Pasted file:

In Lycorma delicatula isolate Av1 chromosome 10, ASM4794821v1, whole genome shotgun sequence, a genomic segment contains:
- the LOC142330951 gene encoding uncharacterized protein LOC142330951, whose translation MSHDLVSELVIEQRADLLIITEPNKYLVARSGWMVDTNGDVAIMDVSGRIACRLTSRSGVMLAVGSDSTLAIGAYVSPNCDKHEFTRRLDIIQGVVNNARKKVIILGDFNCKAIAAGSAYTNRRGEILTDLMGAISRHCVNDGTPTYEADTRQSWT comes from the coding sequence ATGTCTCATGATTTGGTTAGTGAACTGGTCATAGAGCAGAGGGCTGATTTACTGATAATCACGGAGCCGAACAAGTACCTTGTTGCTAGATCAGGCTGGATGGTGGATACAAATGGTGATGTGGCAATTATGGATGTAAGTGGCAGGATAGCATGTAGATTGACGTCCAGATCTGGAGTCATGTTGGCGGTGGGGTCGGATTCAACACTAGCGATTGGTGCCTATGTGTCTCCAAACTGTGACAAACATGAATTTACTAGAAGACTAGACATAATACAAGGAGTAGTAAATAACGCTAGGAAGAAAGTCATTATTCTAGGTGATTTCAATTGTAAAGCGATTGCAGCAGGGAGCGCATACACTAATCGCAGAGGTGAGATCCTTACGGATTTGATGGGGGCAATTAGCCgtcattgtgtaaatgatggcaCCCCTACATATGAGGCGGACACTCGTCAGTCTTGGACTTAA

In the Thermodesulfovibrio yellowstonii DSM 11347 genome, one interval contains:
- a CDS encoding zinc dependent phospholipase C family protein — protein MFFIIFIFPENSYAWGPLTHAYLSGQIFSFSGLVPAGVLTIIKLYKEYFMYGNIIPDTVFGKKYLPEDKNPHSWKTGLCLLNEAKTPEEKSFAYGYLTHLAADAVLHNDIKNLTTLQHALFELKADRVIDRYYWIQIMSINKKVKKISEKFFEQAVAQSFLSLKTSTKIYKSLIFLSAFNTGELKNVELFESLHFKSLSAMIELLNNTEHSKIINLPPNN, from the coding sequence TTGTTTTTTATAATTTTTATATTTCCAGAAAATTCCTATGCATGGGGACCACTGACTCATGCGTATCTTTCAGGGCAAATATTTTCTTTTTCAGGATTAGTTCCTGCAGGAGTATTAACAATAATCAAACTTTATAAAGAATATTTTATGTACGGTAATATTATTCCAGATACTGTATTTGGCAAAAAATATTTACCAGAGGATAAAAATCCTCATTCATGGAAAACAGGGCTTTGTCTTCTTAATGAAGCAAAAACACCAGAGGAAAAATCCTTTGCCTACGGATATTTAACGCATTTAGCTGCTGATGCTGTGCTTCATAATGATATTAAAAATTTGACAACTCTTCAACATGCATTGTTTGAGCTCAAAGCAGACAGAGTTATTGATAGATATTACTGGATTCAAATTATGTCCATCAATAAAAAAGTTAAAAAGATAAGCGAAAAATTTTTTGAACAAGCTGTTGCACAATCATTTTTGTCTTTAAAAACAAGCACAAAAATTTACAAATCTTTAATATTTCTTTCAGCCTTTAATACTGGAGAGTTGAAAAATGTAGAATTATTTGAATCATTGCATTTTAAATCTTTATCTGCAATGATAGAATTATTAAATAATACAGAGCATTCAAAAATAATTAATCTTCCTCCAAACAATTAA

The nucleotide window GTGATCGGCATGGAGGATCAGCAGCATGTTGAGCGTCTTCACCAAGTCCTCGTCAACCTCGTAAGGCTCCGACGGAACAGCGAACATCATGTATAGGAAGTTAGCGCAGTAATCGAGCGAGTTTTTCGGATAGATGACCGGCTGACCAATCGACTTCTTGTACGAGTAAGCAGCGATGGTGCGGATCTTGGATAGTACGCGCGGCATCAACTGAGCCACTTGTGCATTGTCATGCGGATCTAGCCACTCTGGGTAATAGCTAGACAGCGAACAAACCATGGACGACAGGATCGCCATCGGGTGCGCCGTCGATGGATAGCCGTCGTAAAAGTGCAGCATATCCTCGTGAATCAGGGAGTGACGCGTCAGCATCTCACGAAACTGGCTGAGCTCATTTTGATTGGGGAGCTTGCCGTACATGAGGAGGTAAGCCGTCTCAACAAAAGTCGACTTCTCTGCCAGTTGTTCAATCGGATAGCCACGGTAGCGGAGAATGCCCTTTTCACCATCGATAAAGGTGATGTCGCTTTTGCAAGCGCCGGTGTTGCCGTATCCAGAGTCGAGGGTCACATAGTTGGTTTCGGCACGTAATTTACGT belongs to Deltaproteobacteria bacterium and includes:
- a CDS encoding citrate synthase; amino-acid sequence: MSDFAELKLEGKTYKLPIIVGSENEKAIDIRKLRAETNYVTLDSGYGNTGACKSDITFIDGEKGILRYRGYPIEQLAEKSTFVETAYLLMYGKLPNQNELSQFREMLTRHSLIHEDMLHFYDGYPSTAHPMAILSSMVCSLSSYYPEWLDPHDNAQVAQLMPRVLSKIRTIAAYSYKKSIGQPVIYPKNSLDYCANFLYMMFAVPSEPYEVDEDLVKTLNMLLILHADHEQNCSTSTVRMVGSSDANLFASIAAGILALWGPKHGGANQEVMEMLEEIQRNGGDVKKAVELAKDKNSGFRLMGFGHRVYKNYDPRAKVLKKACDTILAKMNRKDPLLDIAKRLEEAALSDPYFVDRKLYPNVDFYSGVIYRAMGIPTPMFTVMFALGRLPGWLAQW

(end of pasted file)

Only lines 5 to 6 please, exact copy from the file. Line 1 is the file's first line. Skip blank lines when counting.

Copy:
The nucleotide window GTGATCGGCATGGAGGATCAGCAGCATGTTGAGCGTCTTCACCAAGTCCTCGTCAACCTCGTAAGGCTCCGACGGAACAGCGAACATCATGTATAGGAAGTTAGCGCAGTAATCGAGCGAGTTTTTCGGATAGATGACCGGCTGACCAATCGACTTCTTGTACGAGTAAGCAGCGATGGTGCGGATCTTGGATAGTACGCGCGGCATCAACTGAGCCACTTGTGCATTGTCATGCGGATCTAGCCACTCTGGGTAATAGCTAGACAGCGAACAAACCATGGACGACAGGATCGCCATCGGGTGCGCCGTCGATGGATAGCCGTCGTAAAAGTGCAGCATATCCTCGTGAATCAGGGAGTGACGCGTCAGCATCTCACGAAACTGGCTGAGCTCATTTTGATTGGGGAGCTTGCCGTACATGAGGAGGTAAGCCGTCTCAACAAAAGTCGACTTCTCTGCCAGTTGTTCAATCGGATAGCCACGGTAGCGGAGAATGCCCTTTTCACCATCGATAAAGGTGATGTCGCTTTTGCAAGCGCCGGTGTTGCCGTATCCAGAGTCGAGGGTCACATAGTTGGTTTCGGCACGTAATTTACGT belongs to Deltaproteobacteria bacterium and includes:
- a CDS encoding citrate synthase; amino-acid sequence: MSDFAELKLEGKTYKLPIIVGSENEKAIDIRKLRAETNYVTLDSGYGNTGACKSDITFIDGEKGILRYRGYPIEQLAEKSTFVETAYLLMYGKLPNQNELSQFREMLTRHSLIHEDMLHFYDGYPSTAHPMAILSSMVCSLSSYYPEWLDPHDNAQVAQLMPRVLSKIRTIAAYSYKKSIGQPVIYPKNSLDYCANFLYMMFAVPSEPYEVDEDLVKTLNMLLILHADHEQNCSTSTVRMVGSSDANLFASIAAGILALWGPKHGGANQEVMEMLEEIQRNGGDVKKAVELAKDKNSGFRLMGFGHRVYKNYDPRAKVLKKACDTILAKMNRKDPLLDIAKRLEEAALSDPYFVDRKLYPNVDFYSGVIYRAMGIPTPMFTVMFALGRLPGWLAQW